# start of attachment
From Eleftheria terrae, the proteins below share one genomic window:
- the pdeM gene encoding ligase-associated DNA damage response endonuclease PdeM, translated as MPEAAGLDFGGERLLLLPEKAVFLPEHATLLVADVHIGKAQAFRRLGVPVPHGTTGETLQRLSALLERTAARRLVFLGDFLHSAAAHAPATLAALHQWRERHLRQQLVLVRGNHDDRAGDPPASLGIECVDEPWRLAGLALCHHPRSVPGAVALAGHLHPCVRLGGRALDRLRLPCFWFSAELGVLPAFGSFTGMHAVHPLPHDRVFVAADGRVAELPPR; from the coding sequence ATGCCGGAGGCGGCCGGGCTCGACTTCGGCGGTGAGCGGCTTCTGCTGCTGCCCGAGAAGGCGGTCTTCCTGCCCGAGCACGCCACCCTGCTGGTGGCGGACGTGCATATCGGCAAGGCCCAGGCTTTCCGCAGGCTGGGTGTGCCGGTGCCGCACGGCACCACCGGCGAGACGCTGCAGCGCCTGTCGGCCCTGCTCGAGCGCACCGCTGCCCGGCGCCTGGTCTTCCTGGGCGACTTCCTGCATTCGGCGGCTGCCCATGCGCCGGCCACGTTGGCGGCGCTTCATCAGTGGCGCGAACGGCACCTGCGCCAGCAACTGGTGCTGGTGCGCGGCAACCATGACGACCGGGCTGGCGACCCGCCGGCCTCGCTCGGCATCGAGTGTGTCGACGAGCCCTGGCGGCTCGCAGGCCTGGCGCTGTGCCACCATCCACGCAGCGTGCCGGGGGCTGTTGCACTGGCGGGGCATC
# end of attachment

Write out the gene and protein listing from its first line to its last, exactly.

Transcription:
From Eleftheria terrae, the proteins below share one genomic window:
- the pdeM gene encoding ligase-associated DNA damage response endonuclease PdeM, translated as MPEAAGLDFGGERLLLLPEKAVFLPEHATLLVADVHIGKAQAFRRLGVPVPHGTTGETLQRLSALLERTAARRLVFLGDFLHSAAAHAPATLAALHQWRERHLRQQLVLVRGNHDDRAGDPPASLGIECVDEPWRLAGLALCHHPRSVPGAVALAGHLHPCVRLGGRALDRLRLPCFWFSAELGVLPAFGSFTGMHAVHPLPHDRVFVAADGRVAELPPR; from the coding sequence ATGCCGGAGGCGGCCGGGCTCGACTTCGGCGGTGAGCGGCTTCTGCTGCTGCCCGAGAAGGCGGTCTTCCTGCCCGAGCACGCCACCCTGCTGGTGGCGGACGTGCATATCGGCAAGGCCCAGGCTTTCCGCAGGCTGGGTGTGCCGGTGCCGCACGGCACCACCGGCGAGACGCTGCAGCGCCTGTCGGCCCTGCTCGAGCGCACCGCTGCCCGGCGCCTGGTCTTCCTGGGCGACTTCCTGCATTCGGCGGCTGCCCATGCGCCGGCCACGTTGGCGGCGCTTCATCAGTGGCGCGAACGGCACCTGCGCCAGCAACTGGTGCTGGTGCGCGGCAACCATGACGACCGGGCTGGCGACCCGCCGGCCTCGCTCGGCATCGAGTGTGTCGACGAGCCCTGGCGGCTCGCAGGCCTGGCGCTGTGCCACCATCCACGCAGCGTGCCGGGGGCTGTTGCACTGGCGGGGCATC